As comfortable as I am with my name, it still sounds a little strange bellowed into a megaphone and echoing off the bleachers. Sometimes people in the stands laugh when they hear it announced, but not today. Today's too serious to be getting giggles over the horse kid.
The stretches are easy. My muscles are young, fresh, limber. I snap into and out of positions, breathing deep through my nose and out slow through my mouth, the cold morning air smooth in my throat. My hair falls across my eyes and I try to get a picture in my head of how other folks must see me, but all I can see is the track beneath my feet and a vague picture of my face in the bathroom mirror. Two-Bit says I'm getting real handsome like Soda, but I'm still seeing that tired boyish face, nothing like Soda's at all.
I shake out my legs. The other names have been called and we're lining up. I'm between a Skiatook kid who's always been slow and a tow-headed stranger built like a whip. I crouch into position as the count starts. Inhale, exhale. The gun sounds and Steve screams like a wildcat in the stands as we explode.
My legs spring out and I'm gone, flying down the stretch of black. A few guys pull ahead, but they're straining already to get past me. I won't need to strain until the end. Breathe deep, Ponyboy, breathe deep. Remember to thank Darry later for hiding your cigarettes. Breathe deep.
I'm running and it's always been this way - legs racing, arms pumping, head bent forward into the wind. We're always in this form, tearing across life in bright streaks, taking everything in our path in destruction and rebirth.
We round the corner and I'm just behind the tow-headed kid. The smooth air is harsh now, stinging in my throat. The bleachers are full of people yelling their heads off, chanting names, but two names are rising above the rest.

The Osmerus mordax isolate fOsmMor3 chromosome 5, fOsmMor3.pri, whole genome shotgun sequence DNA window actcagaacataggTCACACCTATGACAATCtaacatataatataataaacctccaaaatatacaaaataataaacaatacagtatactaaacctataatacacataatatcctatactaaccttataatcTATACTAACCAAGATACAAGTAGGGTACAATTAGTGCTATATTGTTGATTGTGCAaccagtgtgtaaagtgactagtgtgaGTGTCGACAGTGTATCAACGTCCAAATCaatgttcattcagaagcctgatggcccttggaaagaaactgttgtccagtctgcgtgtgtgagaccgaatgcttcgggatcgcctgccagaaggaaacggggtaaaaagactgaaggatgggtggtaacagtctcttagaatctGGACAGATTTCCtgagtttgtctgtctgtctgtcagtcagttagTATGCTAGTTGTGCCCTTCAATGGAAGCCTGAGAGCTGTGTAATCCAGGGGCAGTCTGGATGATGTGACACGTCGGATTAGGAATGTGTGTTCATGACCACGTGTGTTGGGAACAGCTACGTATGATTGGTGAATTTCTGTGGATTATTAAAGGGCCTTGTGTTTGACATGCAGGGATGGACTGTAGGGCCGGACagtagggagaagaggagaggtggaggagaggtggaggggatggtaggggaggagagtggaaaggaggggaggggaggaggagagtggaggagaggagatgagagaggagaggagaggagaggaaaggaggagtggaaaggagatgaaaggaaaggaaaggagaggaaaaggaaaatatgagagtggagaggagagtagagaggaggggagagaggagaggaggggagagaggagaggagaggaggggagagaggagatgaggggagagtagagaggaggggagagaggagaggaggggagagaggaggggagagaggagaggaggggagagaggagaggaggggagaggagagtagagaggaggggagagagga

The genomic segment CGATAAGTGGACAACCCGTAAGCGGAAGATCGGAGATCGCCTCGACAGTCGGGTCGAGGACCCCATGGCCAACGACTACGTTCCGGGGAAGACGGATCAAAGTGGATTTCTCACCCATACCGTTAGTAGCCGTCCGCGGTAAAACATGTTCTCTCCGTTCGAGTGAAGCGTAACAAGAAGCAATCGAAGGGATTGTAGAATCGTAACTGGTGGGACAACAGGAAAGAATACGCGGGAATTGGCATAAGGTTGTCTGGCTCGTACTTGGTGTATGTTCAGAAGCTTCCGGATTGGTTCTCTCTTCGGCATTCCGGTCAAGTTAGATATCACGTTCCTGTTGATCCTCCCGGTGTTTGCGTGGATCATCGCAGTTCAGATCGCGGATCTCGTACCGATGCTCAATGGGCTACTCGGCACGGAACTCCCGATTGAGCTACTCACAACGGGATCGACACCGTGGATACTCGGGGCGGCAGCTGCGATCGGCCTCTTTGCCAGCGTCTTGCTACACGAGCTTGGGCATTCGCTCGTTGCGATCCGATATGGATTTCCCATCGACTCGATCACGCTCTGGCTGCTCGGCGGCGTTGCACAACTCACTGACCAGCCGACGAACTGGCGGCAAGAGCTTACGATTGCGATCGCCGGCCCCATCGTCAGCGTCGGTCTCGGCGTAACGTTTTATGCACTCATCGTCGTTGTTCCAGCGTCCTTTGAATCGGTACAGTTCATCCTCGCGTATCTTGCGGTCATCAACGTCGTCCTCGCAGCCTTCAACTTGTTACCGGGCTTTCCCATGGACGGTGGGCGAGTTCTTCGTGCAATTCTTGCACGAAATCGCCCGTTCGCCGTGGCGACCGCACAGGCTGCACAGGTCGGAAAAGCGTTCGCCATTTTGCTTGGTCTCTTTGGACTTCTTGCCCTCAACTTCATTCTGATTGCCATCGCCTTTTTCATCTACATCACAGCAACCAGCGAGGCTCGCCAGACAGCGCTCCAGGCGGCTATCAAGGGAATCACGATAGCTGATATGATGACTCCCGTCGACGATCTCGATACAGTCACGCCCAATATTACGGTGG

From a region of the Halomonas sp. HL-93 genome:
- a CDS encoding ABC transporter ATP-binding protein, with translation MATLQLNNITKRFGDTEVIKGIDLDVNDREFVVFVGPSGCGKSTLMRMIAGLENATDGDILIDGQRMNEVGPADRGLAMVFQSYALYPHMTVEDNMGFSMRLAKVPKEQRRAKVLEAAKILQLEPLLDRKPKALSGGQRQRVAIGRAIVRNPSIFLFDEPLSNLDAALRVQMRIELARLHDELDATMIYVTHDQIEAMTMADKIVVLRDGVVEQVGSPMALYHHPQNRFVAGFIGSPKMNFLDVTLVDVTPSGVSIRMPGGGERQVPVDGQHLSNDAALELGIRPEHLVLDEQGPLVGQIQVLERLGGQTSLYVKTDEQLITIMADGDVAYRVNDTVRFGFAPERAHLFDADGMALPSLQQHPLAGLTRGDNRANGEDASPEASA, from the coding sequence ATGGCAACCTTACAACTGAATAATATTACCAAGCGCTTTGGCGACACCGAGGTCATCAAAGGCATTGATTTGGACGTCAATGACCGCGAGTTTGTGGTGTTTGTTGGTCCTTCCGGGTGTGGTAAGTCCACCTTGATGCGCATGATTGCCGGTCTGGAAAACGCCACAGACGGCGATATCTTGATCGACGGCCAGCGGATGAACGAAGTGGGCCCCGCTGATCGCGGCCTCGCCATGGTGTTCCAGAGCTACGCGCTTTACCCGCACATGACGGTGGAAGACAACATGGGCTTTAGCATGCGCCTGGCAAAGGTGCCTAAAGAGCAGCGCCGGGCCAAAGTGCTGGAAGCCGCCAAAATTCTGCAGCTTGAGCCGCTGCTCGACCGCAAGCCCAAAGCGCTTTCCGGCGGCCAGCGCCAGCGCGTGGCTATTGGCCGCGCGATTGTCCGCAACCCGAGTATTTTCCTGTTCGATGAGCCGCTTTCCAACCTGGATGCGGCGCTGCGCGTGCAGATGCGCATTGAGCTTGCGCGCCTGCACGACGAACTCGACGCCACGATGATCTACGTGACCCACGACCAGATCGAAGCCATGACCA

It's always been this way, some mad dash for a pointless end, everybody running but not really going anywhere. And even if this is as real as anything, the sun breaking through the clouds and my cold sweat and my burning throat and the track slapping up against my pounding feet in time with my pounding heart - no matter how real it all is, it's still just running with no end. A race for a trophy, a rumble for our side of town, it doesn't matter. We're still running without a purpose. Running to remember that we're alive.
Nobody ever slows down to wonder where we're headed.
Once more up the stretch to the tape, and the boys are screaming my name like bloody murder. My shoulder is even with the tow-headed boy's. I look at him, but he doesn't look at me. His cold eyes are fixed forward.
Mercury knew. Or Hermes, if you prefer. It doesn't matter. Either way, he knew. I don't know as much about mythology as I'd like to, so I'm not all that sure what he did, but there's a picture of him in that part of my history book. He had wings on his feet, you know? And so he must've known that it shouldn't be the running itself that matters, but where you're going. 'Cause you can really fly with wings on your feet, maybe even get high enough to see everything and finally understand.
I pull ahead. The crowd explodes. The kid pushes forward but it doesn't matter, he can't catch me now. Nobody can. My wings are flaring and I'm lifting up, running on the wind, soaring up to where I want to be and where I can see everything-
My ears fill with shouts and I spiral down to Earth. My lungs and legs are burning. Hands rain down on my back. I catch my breath and push my hair out of my eyes, and the team's coming up to me cheering and my brothers come out of nowhere to bear-hug me, but I look over their shoulders at the tow-headed kid with the distant eyes.
Breaking free from the crowd, I go over to him and hold out my hand. He shakes it sportsman-like, but his face is so empty that I have to look away. He can't see anything but the track beneath his feet, his own feet running frantically to no end. I want to say something, but I don't know what.
We're all running, always have been, cutting into the wind and leaving our bright streaks of destruction and rebirth behind. We win, we lose, we die beneath streetlights and none of it matters because we don't know where we're going. But somebody - maybe not really Mercury, but somebody - knows, and I know, and I can taste what purpose feels like. A race for a trophy, a rumble for our side of town. A sunset for a death and a sunrise for a birth. A good way to be.
Darry's grinning from ear to ear, standing beside the coach. "There's a rep from OU here," he says. "Wants to talk to you about an athletic scholarship in track."
I look up at the sky where I was running a minute ago, where maybe heaven is. And I think maybe I know where I'm going.
Tell everyone. I don't think they know.